As to the £1.25bn, that wasn't a deal either. As above, everyone agrees that if the cash is brought back into the UK (say, to pay a dividend to shareholders) then UK corporation tax is payable, minus whatever foreign taxes have already been paid. And that's what Vodafone did: brought some of the cash back, paid tax and sent it out as dividends. The reason for the “instalments” is that those brought the cash back over several years. There simply was no deal, no negotiation. All that actually happened was that there was an argument in the courts about what the law was. The company, and HMRC, followed that law to the letter once everyone knew what it was.

Other similar cases fall apart upon close examination as well. I was particularly taken by one of the Starbucks allegations. They were buying coffee beans from their own subsidiary in Switzerland and paying a 20 per cent margin on the price of the beans to said subsidiary. Clearly and obviously tax dodging! Except, well, no. Not to pay a margin would be tax dodging.

Deal with international purchases across tax jurisdiction boundaries is covered by the “transfer pricing rules”. This says that, if you're buying from a group company, then the price at which you purchase should be an “arm's length” price (we discussed this previously with respect to Apple here), as if it wasn't a group company but was an independent one. There's a dreadful paucity in the world of coffee bean companies that are willing to sell at cost price with no mark-up. Not to pay a mark-up would be illegal: so, yes, the lefties really were shouting at Starbucks for following those international rules.

Which brings us to what I think is the very best part of this political agitprop, the taxation of those big tech companies. Yes, Microsoft, Google, Facebook, Amazon, Apple, we're lookin' at you. We know that they're all piling up their cash in Ireland or Luxembourg. And, arguably, the economic activity that leads to those profits being made is happening, some of it at least, in the UK. Why shouldn't they be paying UK tax? Well, part of that is because as HMRC says, that's not the way that the tax system works:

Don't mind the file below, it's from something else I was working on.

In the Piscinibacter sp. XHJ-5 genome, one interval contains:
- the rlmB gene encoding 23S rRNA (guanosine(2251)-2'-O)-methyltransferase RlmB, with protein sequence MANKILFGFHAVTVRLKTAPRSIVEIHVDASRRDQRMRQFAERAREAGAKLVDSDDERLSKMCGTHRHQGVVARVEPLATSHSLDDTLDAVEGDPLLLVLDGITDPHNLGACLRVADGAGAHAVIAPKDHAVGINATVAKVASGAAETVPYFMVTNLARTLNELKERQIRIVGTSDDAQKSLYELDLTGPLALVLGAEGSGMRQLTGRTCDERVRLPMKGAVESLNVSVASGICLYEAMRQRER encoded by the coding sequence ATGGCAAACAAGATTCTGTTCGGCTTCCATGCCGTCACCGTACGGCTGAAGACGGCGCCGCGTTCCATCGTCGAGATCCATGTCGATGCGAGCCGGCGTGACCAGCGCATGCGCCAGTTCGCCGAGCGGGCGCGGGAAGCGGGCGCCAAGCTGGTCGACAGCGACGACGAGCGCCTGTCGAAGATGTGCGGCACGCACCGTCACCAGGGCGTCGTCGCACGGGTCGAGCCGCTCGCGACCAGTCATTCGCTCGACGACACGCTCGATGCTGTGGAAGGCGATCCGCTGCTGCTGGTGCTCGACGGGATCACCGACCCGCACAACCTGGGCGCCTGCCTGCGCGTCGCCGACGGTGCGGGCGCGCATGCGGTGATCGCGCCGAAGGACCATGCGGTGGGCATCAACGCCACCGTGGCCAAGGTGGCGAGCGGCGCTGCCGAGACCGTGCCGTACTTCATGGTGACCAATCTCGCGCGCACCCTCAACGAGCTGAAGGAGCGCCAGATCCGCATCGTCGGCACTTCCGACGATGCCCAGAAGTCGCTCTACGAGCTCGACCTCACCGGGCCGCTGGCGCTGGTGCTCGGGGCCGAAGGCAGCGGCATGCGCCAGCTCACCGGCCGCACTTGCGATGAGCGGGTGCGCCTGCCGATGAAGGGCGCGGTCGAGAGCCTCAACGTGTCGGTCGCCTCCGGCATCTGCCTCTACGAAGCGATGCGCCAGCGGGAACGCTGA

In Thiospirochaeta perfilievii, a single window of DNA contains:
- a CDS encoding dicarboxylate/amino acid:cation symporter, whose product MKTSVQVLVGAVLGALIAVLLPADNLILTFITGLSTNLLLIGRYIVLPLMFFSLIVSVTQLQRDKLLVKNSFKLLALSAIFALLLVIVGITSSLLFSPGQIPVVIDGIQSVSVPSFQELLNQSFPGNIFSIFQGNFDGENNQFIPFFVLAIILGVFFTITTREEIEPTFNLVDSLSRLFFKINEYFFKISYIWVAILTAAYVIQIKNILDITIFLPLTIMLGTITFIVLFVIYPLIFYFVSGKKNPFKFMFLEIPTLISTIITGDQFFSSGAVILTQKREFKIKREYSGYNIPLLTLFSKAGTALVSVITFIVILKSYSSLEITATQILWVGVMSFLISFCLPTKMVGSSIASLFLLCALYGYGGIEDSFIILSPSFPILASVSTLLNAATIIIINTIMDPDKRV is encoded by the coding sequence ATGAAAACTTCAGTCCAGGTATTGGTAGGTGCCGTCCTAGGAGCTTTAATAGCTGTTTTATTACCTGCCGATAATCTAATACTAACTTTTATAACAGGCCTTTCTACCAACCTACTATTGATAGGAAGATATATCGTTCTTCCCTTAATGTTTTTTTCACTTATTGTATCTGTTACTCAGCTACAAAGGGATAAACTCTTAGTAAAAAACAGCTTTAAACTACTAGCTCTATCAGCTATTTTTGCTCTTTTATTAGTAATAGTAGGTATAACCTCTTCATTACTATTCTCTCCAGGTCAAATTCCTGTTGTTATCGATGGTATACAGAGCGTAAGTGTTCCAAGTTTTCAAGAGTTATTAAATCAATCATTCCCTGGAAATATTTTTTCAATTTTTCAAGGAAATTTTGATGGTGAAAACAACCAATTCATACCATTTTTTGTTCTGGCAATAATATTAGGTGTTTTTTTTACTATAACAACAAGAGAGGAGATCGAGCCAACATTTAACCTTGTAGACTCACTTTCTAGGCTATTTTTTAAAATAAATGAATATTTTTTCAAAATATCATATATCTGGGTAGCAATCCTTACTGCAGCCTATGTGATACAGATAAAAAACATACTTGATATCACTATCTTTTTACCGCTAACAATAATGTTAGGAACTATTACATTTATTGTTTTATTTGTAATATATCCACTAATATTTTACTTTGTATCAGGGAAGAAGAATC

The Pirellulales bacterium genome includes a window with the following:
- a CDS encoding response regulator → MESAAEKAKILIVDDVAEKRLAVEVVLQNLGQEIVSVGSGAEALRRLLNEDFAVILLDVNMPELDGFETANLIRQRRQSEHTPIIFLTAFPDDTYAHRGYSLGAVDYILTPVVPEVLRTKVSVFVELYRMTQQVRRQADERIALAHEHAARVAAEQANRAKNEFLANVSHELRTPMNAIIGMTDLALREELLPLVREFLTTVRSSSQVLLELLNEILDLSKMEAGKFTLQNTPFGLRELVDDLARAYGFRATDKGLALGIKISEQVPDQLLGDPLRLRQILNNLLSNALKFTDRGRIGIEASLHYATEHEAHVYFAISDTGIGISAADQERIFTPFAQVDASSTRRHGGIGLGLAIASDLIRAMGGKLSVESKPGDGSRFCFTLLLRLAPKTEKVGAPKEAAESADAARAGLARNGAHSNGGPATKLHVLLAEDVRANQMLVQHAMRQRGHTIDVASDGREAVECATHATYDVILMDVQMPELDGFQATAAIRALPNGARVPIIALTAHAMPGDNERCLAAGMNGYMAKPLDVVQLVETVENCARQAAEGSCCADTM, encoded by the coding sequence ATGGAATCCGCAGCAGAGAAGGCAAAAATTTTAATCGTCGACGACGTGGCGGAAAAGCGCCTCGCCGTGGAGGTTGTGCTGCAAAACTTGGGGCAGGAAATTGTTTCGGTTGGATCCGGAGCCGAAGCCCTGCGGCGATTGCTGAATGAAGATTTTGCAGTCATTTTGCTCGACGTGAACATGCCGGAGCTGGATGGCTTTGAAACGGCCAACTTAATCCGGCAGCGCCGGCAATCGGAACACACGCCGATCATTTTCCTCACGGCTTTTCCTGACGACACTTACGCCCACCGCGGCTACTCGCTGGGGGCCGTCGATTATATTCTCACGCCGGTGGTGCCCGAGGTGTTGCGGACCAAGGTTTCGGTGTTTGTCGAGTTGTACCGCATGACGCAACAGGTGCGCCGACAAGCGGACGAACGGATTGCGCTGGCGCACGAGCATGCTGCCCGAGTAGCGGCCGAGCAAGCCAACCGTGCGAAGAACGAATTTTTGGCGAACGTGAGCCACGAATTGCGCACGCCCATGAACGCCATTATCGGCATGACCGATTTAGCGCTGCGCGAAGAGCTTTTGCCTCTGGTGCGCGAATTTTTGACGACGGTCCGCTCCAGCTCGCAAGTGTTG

Non-resident trading companies which do not have a branch in the UK, but have UK customers, will therefore pay tax on the profits arising from those customers in the country where the company is resident, according to the tax law in that country. The profits will not be taxed in the UK. This is not tax avoidance: it is simply the way that corporation tax works.

OK, maybe it shouldn't be this way. Maybe we should change the system. My own suggested change would be to simply abolish corporation tax and tax dividends and capital gains on shares at normal income tax rates. Done and dusted ... but that's an amazingly unpopular suggestion, if I'm honest.

Think for a moment about what the popular demand is at the moment; namely, that profits made in Britain should be taxed in Britain. OK, now add that to the demand in the Vodafone case: that profits made in Germany should be taxed in Britain. All a bit Leona Helmsley, isn't it? Consistency? Pah, that's just for the little people.

I'll readily agree that all of this shouting about tax dodging has been politically very successful, and most impressive political agitprop. It's just the veracity of the allegations upon which it has all been built of which I am much less certain. ®